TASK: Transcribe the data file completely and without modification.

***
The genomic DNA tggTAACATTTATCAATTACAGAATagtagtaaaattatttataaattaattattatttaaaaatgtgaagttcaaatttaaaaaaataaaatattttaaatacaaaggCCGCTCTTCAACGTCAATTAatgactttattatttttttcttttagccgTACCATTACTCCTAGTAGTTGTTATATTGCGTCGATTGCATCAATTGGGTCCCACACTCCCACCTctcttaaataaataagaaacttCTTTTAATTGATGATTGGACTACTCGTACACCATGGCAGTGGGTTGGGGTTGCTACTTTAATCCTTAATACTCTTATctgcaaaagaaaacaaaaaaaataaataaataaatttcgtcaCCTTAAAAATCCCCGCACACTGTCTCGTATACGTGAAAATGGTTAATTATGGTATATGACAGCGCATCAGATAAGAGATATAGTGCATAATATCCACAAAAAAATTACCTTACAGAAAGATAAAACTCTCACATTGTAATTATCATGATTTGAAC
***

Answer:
The genomic DNA tggTAACATTTATCAATTACAGAATagtagtaaaattatttataaattaattattatttaaaaatgtgaagttcaaatttaaaaaaataaaatattttaaatacaaaggCCGCTCTTCAACGTCAATTAatgactttattatttttttcttttagccgTACCATTACTCCTAGTAGTTGTTATATTGCGTCGATTGCATCAATTGGGTCCCACACTCCCACCTctcttaaataaataagaaacttCTTTTAATTGATGATTGGACTACTCGTACACCATGGCAGTGGGTTGGGGTTGCTACTTTAATCCTTAATACTCTTATctgcaaaagaaaacaaaaaaaataaataaataaatttcgtcaCCTTAAAAATCCCCGCACACTGTCTCGTATACGTGAAAATGGTTAATTATGGTATATGACAGCGCATCAGATAAGAGATATAGTGCATAATATCCACAAAAAAATTACCTTACAGAAAGATAAAACTCTCACATTGTAATTATCATGATTTGAAC